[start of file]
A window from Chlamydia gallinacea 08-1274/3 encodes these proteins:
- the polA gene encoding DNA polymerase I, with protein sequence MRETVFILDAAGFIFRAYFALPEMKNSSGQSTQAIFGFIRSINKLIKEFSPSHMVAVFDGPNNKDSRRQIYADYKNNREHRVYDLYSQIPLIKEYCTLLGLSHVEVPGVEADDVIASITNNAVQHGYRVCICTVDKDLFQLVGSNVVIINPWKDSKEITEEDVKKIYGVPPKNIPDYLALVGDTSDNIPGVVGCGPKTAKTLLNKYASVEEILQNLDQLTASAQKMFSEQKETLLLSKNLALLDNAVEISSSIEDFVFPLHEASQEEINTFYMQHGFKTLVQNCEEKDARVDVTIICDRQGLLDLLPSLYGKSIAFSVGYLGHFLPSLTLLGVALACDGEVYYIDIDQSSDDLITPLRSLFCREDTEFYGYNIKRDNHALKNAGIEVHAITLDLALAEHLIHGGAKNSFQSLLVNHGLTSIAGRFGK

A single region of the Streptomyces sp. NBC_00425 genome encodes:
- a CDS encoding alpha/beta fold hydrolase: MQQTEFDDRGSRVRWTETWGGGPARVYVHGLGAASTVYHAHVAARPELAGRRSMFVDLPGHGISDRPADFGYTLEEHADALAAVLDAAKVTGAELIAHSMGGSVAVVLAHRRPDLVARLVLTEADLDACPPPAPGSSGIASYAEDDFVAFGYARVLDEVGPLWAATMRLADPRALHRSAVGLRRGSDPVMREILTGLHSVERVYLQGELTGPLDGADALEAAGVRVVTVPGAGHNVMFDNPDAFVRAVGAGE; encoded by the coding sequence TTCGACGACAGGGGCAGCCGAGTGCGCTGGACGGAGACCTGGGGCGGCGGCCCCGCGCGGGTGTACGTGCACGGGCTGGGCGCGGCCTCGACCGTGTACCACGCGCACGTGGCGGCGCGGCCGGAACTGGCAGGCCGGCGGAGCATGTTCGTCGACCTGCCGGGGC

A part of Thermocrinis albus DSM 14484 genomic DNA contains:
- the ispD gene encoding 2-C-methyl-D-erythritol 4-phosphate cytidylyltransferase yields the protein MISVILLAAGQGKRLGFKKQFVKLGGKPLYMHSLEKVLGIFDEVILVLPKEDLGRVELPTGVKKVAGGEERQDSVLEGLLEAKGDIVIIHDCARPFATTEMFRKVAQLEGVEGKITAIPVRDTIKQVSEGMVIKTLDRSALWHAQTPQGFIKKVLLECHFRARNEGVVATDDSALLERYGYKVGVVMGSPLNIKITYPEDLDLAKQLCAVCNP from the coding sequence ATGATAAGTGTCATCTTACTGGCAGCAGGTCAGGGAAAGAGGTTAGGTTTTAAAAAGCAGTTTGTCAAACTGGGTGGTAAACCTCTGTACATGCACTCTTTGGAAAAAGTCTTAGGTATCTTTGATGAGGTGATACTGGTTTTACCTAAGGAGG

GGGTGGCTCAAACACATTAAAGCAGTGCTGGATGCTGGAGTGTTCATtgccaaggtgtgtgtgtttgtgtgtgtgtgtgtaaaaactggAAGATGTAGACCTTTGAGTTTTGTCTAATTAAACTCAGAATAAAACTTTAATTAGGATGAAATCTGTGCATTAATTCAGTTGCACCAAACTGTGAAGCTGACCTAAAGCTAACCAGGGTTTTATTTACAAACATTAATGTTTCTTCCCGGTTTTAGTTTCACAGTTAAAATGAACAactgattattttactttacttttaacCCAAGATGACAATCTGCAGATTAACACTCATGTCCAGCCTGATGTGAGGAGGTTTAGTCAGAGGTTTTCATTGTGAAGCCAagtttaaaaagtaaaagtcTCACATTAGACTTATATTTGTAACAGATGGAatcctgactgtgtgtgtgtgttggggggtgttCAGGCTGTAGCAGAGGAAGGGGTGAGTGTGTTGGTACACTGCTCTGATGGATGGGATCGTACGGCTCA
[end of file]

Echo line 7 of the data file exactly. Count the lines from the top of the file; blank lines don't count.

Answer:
GGGTGGCTCAAACACATTAAAGCAGTGCTGGATGCTGGAGTGTTCATtgccaaggtgtgtgtgtttgtgtgtgtgtgtgtaaaaactggAAGATGTAGACCTTTGAGTTTTGTCTAATTAAACTCAGAATAAAACTTTAATTAGGATGAAATCTGTGCATTAATTCAGTTGCACCAAACTGTGAAGCTGACCTAAAGCTAACCAGGGTTTTATTTACAAACATTAATGTTTCTTCCCGGTTTTAGTTTCACAGTTAAAATGAACAactgattattttactttacttttaacCCAAGATGACAATCTGCAGATTAACACTCATGTCCAGCCTGATGTGAGGAGGTTTAGTCAGAGGTTTTCATTGTGAAGCCAagtttaaaaagtaaaagtcTCACATTAGACTTATATTTGTAACAGATGGAatcctgactgtgtgtgtgtgttggggggtgttCAGGCTGTAGCAGAGGAAGGGGTGAGTGTGTTGGTACACTGCTCTGATGGATGGGATCGTACGGCTCA